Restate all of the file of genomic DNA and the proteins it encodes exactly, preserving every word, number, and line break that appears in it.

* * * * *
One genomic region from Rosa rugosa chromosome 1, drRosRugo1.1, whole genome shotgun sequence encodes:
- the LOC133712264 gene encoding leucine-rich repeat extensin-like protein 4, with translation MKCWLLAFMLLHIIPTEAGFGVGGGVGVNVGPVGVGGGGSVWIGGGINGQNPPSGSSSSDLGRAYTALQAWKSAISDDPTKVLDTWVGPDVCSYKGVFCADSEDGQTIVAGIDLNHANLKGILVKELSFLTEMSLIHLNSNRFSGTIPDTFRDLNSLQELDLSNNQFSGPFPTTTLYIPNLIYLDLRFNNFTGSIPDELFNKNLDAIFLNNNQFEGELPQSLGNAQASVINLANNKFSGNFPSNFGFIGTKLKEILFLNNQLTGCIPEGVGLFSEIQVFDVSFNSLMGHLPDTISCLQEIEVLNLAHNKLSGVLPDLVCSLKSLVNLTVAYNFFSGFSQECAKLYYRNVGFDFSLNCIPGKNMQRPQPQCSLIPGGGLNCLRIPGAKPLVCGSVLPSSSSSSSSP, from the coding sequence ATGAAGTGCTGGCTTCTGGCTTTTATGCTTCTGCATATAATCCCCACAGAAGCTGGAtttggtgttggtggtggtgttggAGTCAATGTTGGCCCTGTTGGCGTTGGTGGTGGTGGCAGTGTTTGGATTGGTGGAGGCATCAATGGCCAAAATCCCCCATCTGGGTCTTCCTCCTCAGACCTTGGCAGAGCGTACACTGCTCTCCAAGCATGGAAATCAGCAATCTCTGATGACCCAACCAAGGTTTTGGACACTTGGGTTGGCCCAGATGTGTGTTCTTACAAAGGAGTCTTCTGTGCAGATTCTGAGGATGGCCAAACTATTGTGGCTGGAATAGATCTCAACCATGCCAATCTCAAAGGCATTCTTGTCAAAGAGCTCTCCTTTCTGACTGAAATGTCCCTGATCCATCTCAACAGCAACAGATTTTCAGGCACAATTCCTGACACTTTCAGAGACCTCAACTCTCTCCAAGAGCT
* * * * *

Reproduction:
One genomic region from Rosa rugosa chromosome 1, drRosRugo1.1, whole genome shotgun sequence encodes:
- the LOC133712264 gene encoding leucine-rich repeat extensin-like protein 4, with translation MKCWLLAFMLLHIIPTEAGFGVGGGVGVNVGPVGVGGGGSVWIGGGINGQNPPSGSSSSDLGRAYTALQAWKSAISDDPTKVLDTWVGPDVCSYKGVFCADSEDGQTIVAGIDLNHANLKGILVKELSFLTEMSLIHLNSNRFSGTIPDTFRDLNSLQELDLSNNQFSGPFPTTTLYIPNLIYLDLRFNNFTGSIPDELFNKNLDAIFLNNNQFEGELPQSLGNAQASVINLANNKFSGNFPSNFGFIGTKLKEILFLNNQLTGCIPEGVGLFSEIQVFDVSFNSLMGHLPDTISCLQEIEVLNLAHNKLSGVLPDLVCSLKSLVNLTVAYNFFSGFSQECAKLYYRNVGFDFSLNCIPGKNMQRPQPQCSLIPGGGLNCLRIPGAKPLVCGSVLPSSSSSSSSP, from the coding sequence ATGAAGTGCTGGCTTCTGGCTTTTATGCTTCTGCATATAATCCCCACAGAAGCTGGAtttggtgttggtggtggtgttggAGTCAATGTTGGCCCTGTTGGCGTTGGTGGTGGTGGCAGTGTTTGGATTGGTGGAGGCATCAATGGCCAAAATCCCCCATCTGGGTCTTCCTCCTCAGACCTTGGCAGAGCGTACACTGCTCTCCAAGCATGGAAATCAGCAATCTCTGATGACCCAACCAAGGTTTTGGACACTTGGGTTGGCCCAGATGTGTGTTCTTACAAAGGAGTCTTCTGTGCAGATTCTGAGGATGGCCAAACTATTGTGGCTGGAATAGATCTCAACCATGCCAATCTCAAAGGCATTCTTGTCAAAGAGCTCTCCTTTCTGACTGAAATGTCCCTGATCCATCTCAACAGCAACAGATTTTCAGGCACAATTCCTGACACTTTCAGAGACCTCAACTCTCTCCAAGAGCT